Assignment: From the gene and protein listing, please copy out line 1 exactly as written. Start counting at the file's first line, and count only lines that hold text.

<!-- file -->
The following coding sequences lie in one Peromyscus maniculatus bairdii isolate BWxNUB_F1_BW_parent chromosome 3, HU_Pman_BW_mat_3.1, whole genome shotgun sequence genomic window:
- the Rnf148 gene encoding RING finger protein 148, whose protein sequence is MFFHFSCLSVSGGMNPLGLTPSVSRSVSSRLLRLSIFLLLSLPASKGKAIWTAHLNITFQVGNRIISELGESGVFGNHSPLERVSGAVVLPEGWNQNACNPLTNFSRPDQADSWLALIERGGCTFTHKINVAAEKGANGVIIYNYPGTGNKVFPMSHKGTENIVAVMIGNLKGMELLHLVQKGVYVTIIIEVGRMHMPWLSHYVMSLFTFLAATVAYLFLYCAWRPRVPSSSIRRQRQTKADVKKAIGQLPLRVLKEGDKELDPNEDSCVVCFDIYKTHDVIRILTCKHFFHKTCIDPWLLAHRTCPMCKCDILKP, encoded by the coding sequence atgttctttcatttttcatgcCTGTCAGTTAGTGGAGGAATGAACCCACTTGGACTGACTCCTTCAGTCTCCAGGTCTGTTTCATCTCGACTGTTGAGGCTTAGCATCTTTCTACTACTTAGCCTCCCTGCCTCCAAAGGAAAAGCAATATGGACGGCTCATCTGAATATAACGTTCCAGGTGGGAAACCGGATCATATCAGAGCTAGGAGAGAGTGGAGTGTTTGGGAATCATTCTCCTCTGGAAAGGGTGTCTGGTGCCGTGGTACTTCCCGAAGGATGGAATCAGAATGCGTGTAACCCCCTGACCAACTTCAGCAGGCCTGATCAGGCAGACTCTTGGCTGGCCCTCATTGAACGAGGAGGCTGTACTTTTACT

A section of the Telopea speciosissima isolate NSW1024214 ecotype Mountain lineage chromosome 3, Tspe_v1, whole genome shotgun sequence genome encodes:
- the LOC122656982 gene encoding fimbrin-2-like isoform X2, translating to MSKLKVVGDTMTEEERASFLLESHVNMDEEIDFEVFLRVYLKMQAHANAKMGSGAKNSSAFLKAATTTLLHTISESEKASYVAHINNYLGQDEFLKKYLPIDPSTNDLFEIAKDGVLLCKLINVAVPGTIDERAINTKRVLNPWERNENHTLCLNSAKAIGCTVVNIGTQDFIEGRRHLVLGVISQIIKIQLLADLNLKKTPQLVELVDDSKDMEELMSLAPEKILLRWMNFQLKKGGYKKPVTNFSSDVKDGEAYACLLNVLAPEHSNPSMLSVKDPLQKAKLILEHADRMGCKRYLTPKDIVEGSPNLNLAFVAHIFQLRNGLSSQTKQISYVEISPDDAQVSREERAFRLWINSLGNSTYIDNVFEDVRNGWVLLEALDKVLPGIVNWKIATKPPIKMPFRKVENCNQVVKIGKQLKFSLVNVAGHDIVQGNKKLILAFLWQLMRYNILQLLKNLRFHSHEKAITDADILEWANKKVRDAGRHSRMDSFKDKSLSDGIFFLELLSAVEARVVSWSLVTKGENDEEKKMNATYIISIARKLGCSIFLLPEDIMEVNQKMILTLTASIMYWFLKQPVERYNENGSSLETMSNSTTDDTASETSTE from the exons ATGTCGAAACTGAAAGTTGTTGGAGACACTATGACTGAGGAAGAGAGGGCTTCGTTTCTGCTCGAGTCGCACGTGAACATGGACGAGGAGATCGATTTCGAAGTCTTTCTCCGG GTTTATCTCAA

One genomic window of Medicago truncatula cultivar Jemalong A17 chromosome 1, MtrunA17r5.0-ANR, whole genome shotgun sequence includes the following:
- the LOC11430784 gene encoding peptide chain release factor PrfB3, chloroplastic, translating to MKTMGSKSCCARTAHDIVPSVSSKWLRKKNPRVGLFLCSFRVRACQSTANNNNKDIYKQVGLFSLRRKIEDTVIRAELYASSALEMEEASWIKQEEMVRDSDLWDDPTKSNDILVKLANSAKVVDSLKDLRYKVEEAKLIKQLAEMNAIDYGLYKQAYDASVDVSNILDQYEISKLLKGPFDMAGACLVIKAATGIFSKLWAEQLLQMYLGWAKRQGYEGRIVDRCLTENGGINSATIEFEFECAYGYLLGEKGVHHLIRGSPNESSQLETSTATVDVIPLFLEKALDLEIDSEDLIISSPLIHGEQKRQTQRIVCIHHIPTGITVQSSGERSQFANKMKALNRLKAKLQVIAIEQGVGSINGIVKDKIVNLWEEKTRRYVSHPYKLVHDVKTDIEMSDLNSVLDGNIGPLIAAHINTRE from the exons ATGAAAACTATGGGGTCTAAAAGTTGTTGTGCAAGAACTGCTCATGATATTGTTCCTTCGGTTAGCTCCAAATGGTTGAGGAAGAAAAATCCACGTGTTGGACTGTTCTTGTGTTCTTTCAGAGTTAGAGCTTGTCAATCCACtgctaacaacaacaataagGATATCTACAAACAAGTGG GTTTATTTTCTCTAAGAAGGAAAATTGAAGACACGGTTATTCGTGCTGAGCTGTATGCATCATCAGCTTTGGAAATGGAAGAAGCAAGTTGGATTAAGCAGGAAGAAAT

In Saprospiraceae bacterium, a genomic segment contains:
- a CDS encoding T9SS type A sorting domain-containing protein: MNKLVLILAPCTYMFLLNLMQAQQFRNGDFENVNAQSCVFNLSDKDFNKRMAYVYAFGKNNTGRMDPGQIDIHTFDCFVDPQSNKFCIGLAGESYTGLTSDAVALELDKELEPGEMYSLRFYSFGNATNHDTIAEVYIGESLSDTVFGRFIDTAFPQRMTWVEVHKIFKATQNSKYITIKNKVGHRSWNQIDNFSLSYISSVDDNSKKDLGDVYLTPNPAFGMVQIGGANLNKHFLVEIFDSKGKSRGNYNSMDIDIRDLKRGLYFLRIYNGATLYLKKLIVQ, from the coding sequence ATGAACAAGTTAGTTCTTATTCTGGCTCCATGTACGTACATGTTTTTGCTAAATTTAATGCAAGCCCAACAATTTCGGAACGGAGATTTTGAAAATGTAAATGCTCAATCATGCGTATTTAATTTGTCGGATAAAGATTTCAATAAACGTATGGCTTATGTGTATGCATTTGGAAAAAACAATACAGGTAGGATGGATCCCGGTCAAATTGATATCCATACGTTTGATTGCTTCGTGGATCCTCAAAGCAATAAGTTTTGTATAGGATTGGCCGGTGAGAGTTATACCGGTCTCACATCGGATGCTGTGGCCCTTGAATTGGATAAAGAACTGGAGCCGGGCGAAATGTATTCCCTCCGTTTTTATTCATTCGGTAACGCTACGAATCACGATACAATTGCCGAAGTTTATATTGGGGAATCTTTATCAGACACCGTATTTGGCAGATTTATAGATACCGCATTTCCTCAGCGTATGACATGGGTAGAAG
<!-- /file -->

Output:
The following coding sequences lie in one Peromyscus maniculatus bairdii isolate BWxNUB_F1_BW_parent chromosome 3, HU_Pman_BW_mat_3.1, whole genome shotgun sequence genomic window: